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Artocarpus altilis (Parkinson) Fosberg

Artocarpus altilis (Parkinson) Fosberg

Family

Moraceae

Synonyms

Artocarpus communis J .R. & G. Forster, Artocarpus camansi Blanco.

Vernacular Names

Malaysia Sukun (seedless), kelor (seeded).
English Breadfruit.
Indonesia Sukun (seedless); kelur, timbul (seeded).
Papua New Guinea Kapiak (Pidgin).
Philippines Rimas (seedless), kamansi (seeded).
Cambodia Sakee, khnaor samloo.
Thailand Sa-ke (seedless), khanun-sampalor (central).
Vietnam Sake.
French Arbre a pain.

 

Geographical Distributions

The exact origin of Artocarpus altilis is uncertain. The centre of genetic diversity extends from Indonesia to Papua New Guinea. In a broad sense, it is native to the Pacific and tropical Asia. It has long been an important staple food in Polynesia. It is now widely distributed throughout the humid tropics.

Description

A. altilis is a monoecious tree, up to 30 m tall, evergreen in the humid tropics and semi-deciduous in monsoon climates. It has a straight trunk, 5-8 m tall, 0.6-1.8 m in diametre and is often buttressed. The trunk of this clonally propagated tree has low branches. The spreading twigs are very thick with pronounced leaf, stipule scars and lenticels. The buds are 10-20 cm long and covered with big conical keeled stipules.

The leaves are arranged alternately, ovate to elliptical in outline, measuring 20-60(-90) cm x 20-40(-50) cm and undivided when young. The older leaves are entire or deeply pinnately cut into 5-11-pointed lobes, thick, leathery, dark green and shiny above while pale green and rough below. The petiole is 3-5 cm long.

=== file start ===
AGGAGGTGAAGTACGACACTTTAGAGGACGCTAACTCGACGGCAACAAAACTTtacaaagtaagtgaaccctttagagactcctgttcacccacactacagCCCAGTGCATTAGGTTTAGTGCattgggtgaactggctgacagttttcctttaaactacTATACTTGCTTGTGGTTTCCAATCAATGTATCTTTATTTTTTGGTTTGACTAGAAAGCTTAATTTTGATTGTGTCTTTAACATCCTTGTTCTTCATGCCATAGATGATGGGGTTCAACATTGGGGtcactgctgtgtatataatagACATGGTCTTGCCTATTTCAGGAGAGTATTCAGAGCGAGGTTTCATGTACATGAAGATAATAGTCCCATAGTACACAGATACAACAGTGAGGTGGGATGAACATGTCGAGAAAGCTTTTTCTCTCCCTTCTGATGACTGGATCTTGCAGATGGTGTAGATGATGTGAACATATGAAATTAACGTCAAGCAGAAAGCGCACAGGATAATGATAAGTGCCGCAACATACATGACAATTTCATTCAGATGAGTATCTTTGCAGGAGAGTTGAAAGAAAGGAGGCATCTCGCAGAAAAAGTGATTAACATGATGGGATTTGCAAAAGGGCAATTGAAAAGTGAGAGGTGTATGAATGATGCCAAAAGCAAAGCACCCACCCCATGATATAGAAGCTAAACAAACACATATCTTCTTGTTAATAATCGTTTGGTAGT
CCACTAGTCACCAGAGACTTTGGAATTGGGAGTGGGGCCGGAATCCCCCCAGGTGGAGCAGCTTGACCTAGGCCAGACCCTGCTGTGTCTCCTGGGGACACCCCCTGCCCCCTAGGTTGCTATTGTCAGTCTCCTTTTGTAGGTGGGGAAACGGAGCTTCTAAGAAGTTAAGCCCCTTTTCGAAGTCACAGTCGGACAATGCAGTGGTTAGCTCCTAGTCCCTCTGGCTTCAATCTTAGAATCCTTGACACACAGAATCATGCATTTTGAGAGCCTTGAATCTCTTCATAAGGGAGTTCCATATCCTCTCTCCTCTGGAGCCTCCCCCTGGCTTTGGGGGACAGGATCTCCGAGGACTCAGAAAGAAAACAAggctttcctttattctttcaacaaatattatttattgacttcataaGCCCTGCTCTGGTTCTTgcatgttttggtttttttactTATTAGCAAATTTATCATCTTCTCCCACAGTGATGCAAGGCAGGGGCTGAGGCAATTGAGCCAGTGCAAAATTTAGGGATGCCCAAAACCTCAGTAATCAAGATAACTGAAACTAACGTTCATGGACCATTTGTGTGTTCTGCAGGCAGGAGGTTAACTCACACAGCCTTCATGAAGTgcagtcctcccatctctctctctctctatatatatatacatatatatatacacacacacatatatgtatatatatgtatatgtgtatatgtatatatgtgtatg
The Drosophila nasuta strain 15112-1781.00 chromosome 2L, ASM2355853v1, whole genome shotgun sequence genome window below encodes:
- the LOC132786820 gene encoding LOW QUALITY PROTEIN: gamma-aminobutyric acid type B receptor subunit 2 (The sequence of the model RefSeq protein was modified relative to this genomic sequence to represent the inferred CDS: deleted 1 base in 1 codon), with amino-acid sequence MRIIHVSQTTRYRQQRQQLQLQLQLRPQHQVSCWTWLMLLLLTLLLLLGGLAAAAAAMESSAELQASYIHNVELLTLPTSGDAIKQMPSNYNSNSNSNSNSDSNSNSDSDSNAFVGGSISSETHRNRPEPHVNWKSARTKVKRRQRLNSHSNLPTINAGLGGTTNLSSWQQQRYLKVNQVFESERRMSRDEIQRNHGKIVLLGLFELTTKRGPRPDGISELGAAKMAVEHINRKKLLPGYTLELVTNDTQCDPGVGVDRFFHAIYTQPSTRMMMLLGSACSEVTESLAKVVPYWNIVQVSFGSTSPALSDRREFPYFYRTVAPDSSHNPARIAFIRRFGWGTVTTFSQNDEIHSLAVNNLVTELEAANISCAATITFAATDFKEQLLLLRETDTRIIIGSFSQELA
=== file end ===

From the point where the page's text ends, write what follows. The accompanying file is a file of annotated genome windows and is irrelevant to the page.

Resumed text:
The inflorescence is axillary with peduncles 4-8 cm long. The male inflorescences are drooping, club-shaped, measuring 15-25 cm x 3-4 cm, spongy and yellow while the female inflorescences are stiffly upright, spherical or cylindrical, measuring 8-10 cm x 5- 7 cm, green, with numerous flowers embedded in a receptacle, tubular sepal, 2-celled ovary, narrow style and 2-lobed stigma.

The fruit is a syncarp formed from the entire inflorescence, cylindrical to spherical, 10-30 cm in diametre and with yellow-green rind. It is reticulately marked with 4-6-sided faces but sometimes bearing short spines. A large central core is surrounded by numerous abortive flowers which form a pale yellow juicy pulp that is the edible portion of the fruit.

Most cultivated breadfruits are seedless while seeded ones are known as breadnuts. Breadnuts bear fleshy prickles and the edible pulp is largely replaced by the seeds, which are brownish, rounded or flattened and 2.5 cm long. All parts of the tree are rich in white gummy latex.

Ecology / Cultivation

A. altilis is a species of the wet tropics, preferring hot (temperature 20-40°C) and humid (rainfall 2000-3000 mm, relative humidity 70-90%) climate. The latitudinal limits are approximately 17°N and S; the maritime climate of small islands allows growth to 20-23°N. Rain apparently stimulates extension growth, flowering and the rate of growth of the fruit. The tree is occasionally found in the highlands (up to 1500 m) and at higher latitudes. However, yield and fruit quality suffer in cooler conditions and the tree is more at home in the equatorial lowlands (below 600 m altitude). The young trees grow better under shade but later, full sun is required. Tree growth is best on deep, well-drained, moist alluvial soils rich in humus. The trees also grow on shallow coralline soils of the atolls and in New Guinea, they are found at the forest edge in floodplains and swamps. The trees shed their leaves under dry conditions and fruit when the soil is excessively wet. Hence, yield may be depressed on marginal soils. Cultivars differ greatly in their tolerance of adverse conditions; there are cultivars that cope well with shallow calcareous soils, brackish water and salt sprays, annual rainfall of only 1500 or 1000 mm, etc.

Line Drawing / Photograph

BOT00210

References

  1. Plant Resources of South-East Asia No.2: Edible fruits and nuts.

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